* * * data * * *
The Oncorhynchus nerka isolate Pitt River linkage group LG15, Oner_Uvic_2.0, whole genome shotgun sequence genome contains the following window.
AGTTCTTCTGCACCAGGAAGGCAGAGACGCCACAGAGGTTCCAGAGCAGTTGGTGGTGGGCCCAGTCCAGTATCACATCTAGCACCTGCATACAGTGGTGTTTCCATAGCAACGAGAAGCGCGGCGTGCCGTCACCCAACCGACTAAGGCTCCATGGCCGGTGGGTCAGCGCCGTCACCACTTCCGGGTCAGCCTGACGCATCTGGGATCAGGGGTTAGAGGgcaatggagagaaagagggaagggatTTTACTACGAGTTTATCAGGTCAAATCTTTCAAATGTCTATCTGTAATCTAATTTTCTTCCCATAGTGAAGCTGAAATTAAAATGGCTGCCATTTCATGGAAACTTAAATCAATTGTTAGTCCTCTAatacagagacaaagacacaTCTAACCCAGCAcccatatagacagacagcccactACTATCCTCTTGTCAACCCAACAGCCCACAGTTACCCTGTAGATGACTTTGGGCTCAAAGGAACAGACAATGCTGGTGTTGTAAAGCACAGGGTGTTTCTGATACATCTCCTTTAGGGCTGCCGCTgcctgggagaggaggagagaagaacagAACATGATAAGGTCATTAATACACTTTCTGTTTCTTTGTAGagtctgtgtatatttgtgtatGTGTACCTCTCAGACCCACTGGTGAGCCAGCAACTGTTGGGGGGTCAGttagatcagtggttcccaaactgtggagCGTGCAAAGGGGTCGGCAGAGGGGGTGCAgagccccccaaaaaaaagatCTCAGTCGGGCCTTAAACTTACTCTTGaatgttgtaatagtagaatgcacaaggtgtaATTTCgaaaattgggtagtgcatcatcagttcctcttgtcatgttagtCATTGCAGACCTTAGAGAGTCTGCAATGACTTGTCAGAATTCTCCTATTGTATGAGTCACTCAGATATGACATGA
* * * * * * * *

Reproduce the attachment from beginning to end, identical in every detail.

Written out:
The Oncorhynchus nerka isolate Pitt River linkage group LG15, Oner_Uvic_2.0, whole genome shotgun sequence genome contains the following window.
AGTTCTTCTGCACCAGGAAGGCAGAGACGCCACAGAGGTTCCAGAGCAGTTGGTGGTGGGCCCAGTCCAGTATCACATCTAGCACCTGCATACAGTGGTGTTTCCATAGCAACGAGAAGCGCGGCGTGCCGTCACCCAACCGACTAAGGCTCCATGGCCGGTGGGTCAGCGCCGTCACCACTTCCGGGTCAGCCTGACGCATCTGGGATCAGGGGTTAGAGGgcaatggagagaaagagggaagggatTTTACTACGAGTTTATCAGGTCAAATCTTTCAAATGTCTATCTGTAATCTAATTTTCTTCCCATAGTGAAGCTGAAATTAAAATGGCTGCCATTTCATGGAAACTTAAATCAATTGTTAGTCCTCTAatacagagacaaagacacaTCTAACCCAGCAcccatatagacagacagcccactACTATCCTCTTGTCAACCCAACAGCCCACAGTTACCCTGTAGATGACTTTGGGCTCAAAGGAACAGACAATGCTGGTGTTGTAAAGCACAGGGTGTTTCTGATACATCTCCTTTAGGGCTGCCGCTgcctgggagaggaggagagaagaacagAACATGATAAGGTCATTAATACACTTTCTGTTTCTTTGTAGagtctgtgtatatttgtgtatGTGTACCTCTCAGACCCACTGGTGAGCCAGCAACTGTTGGGGGGTCAGttagatcagtggttcccaaactgtggagCGTGCAAAGGGGTCGGCAGAGGGGGTGCAgagccccccaaaaaaaagatCTCAGTCGGGCCTTAAACTTACTCTTGaatgttgtaatagtagaatgcacaaggtgtaATTTCgaaaattgggtagtgcatcatcagttcctcttgtcatgttagtCATTGCAGACCTTAGAGAGTCTGCAATGACTTGTCAGAATTCTCCTATTGTATGAGTCACTCAGATATGACATGA